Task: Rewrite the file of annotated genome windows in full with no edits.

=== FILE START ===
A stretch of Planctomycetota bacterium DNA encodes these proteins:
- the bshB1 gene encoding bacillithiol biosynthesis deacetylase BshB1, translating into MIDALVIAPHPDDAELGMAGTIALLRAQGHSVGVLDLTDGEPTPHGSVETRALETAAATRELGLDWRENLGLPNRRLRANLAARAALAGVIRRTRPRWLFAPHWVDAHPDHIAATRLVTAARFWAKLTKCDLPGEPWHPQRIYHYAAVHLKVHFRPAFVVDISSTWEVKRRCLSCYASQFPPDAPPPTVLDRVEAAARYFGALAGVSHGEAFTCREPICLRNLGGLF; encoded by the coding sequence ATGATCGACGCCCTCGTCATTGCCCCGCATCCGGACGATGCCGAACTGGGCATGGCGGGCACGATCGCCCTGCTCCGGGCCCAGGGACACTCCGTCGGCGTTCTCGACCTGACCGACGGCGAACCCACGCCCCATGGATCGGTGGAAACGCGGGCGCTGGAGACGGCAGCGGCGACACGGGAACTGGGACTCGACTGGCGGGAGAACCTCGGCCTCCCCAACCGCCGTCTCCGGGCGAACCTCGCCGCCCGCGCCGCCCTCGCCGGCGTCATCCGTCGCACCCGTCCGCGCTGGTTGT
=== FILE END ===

A stretch of Planctomycetota bacterium DNA encodes these proteins:
- the bshB1 gene encoding bacillithiol biosynthesis deacetylase BshB1, translating into MIDALVIAPHPDDAELGMAGTIALLRAQGHSVGVLDLTDGEPTPHGSVETRALETAAATRELGLDWRENLGLPNRRLRANLAARAALAGVIRRTRPRWLFAPHWVDAHPDHIAATRLVTAARFWAKLTKCDLPGEPWHPQRIYHYAAVHLKVHFRPAFVVDISSTWEVKRRCLSCYASQFPPDAPPPTVLDRVEAAARYFGALAGVSHGEAFTCREPICLRNLGGLF; encoded by the coding sequence ATGATCGACGCCCTCGTCATTGCCCCGCATCCGGACGATGCCGAACTGGGCATGGCGGGCACGATCGCCCTGCTCCGGGCCCAGGGACACTCCGTCGGCGTTCTCGACCTGACCGACGGCGAACCCACGCCCCATGGATCGGTGGAAACGCGGGCGCTGGAGACGGCAGCGGCGACACGGGAACTGGGACTCGACTGGCGGGAGAACCTCGGCCTCCCCAACCGCCGTCTCCGGGCGAACCTCGCCGCCCGCGCCGCCCTCGCCGGCGTCATCCGTCGCACCCGTCCGCGCTGGTTGT